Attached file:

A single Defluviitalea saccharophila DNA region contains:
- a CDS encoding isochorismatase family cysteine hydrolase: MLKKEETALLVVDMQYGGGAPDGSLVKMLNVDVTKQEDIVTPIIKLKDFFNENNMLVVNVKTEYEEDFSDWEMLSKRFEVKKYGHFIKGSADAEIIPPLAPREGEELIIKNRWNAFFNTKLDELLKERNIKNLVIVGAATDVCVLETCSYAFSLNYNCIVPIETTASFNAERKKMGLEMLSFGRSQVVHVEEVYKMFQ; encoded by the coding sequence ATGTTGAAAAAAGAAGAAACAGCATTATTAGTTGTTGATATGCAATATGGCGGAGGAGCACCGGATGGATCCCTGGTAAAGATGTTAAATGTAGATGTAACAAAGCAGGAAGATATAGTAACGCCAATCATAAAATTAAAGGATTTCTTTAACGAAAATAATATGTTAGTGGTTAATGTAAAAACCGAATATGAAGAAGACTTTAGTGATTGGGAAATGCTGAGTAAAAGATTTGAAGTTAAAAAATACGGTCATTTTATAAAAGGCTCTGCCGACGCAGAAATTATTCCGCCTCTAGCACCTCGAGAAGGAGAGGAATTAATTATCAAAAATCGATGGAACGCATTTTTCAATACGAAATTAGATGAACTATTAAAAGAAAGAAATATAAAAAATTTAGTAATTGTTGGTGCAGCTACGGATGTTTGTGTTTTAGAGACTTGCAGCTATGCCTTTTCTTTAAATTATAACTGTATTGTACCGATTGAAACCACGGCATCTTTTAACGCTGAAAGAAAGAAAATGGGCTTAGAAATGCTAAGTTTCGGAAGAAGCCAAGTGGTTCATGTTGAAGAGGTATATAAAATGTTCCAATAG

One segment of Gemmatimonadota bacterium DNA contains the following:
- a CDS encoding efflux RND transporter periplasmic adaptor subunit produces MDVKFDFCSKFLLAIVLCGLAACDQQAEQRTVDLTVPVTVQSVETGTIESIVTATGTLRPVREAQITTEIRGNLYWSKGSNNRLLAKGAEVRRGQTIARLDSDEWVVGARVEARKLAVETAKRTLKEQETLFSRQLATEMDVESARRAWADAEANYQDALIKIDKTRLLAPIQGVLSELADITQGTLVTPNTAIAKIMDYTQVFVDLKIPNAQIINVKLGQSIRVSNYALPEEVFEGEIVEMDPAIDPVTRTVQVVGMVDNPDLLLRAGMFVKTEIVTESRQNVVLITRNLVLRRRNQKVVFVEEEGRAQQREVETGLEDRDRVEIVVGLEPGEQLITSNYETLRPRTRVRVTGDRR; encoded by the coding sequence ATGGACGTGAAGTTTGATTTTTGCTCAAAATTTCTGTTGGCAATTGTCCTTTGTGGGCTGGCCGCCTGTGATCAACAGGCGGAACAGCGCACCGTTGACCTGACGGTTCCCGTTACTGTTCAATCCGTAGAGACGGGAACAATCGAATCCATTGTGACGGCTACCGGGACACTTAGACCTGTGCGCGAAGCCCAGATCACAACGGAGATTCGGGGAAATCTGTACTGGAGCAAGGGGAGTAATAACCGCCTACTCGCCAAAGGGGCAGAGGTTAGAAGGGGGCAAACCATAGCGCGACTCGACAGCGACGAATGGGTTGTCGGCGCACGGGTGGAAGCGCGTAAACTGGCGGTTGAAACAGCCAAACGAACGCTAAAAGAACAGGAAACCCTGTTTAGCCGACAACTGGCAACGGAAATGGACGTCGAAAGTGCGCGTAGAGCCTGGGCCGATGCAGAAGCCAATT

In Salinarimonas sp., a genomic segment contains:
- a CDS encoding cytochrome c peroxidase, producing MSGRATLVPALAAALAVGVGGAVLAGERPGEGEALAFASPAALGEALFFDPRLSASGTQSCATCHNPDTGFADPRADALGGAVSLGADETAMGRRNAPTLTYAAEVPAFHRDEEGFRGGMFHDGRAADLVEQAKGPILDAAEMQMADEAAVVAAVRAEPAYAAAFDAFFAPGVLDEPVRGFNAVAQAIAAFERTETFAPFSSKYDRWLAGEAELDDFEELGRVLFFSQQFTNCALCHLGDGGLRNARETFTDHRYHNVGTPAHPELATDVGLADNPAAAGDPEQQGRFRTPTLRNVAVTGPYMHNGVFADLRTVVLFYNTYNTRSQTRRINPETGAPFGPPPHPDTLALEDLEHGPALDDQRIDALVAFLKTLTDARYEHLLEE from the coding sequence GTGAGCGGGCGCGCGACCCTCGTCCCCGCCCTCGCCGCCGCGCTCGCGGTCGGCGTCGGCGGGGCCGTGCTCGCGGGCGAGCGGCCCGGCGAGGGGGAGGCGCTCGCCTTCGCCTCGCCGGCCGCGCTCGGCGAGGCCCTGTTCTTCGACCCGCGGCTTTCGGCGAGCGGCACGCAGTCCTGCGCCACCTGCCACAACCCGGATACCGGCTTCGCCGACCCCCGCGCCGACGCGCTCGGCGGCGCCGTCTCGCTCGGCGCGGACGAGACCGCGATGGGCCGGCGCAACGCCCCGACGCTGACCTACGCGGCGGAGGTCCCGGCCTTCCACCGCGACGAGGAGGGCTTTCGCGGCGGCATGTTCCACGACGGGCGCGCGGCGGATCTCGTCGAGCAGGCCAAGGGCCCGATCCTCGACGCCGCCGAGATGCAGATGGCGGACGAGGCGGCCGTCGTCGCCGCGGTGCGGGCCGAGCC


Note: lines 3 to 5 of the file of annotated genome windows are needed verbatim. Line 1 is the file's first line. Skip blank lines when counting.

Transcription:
One segment of Gemmatimonadota bacterium DNA contains the following:
- a CDS encoding efflux RND transporter periplasmic adaptor subunit produces MDVKFDFCSKFLLAIVLCGLAACDQQAEQRTVDLTVPVTVQSVETGTIESIVTATGTLRPVREAQITTEIRGNLYWSKGSNNRLLAKGAEVRRGQTIARLDSDEWVVGARVEARKLAVETAKRTLKEQETLFSRQLATEMDVESARRAWADAEANYQDALIKIDKTRLLAPIQGVLSELADITQGTLVTPNTAIAKIMDYTQVFVDLKIPNAQIINVKLGQSIRVSNYALPEEVFEGEIVEMDPAIDPVTRTVQVVGMVDNPDLLLRAGMFVKTEIVTESRQNVVLITRNLVLRRRNQKVVFVEEEGRAQQREVETGLEDRDRVEIVVGLEPGEQLITSNYETLRPRTRVRVTGDRR; encoded by the coding sequence ATGGACGTGAAGTTTGATTTTTGCTCAAAATTTCTGTTGGCAATTGTCCTTTGTGGGCTGGCCGCCTGTGATCAACAGGCGGAACAGCGCACCGTTGACCTGACGGTTCCCGTTACTGTTCAATCCGTAGAGACGGGAACAATCGAATCCATTGTGACGGCTACCGGGACACTTAGACCTGTGCGCGAAGCCCAGATCACAACGGAGATTCGGGGAAATCTGTACTGGAGCAAGGGGAGTAATAACCGCCTACTCGCCAAAGGGGCAGAGGTTAGAAGGGGGCAAACCATAGCGCGACTCGACAGCGACGAATGGGTTGTCGGCGCACGGGTGGAAGCGCGTAAACTGGCGGTTGAAACAGCCAAACGAACGCTAAAAGAACAGGAAACCCTGTTTAGCCGACAACTGGCAACGGAAATGGACGTCGAAAGTGCGCGTAGAGCCTGGGCCGATGCAGAAGCCAATT

In Salinarimonas sp., a genomic segment contains: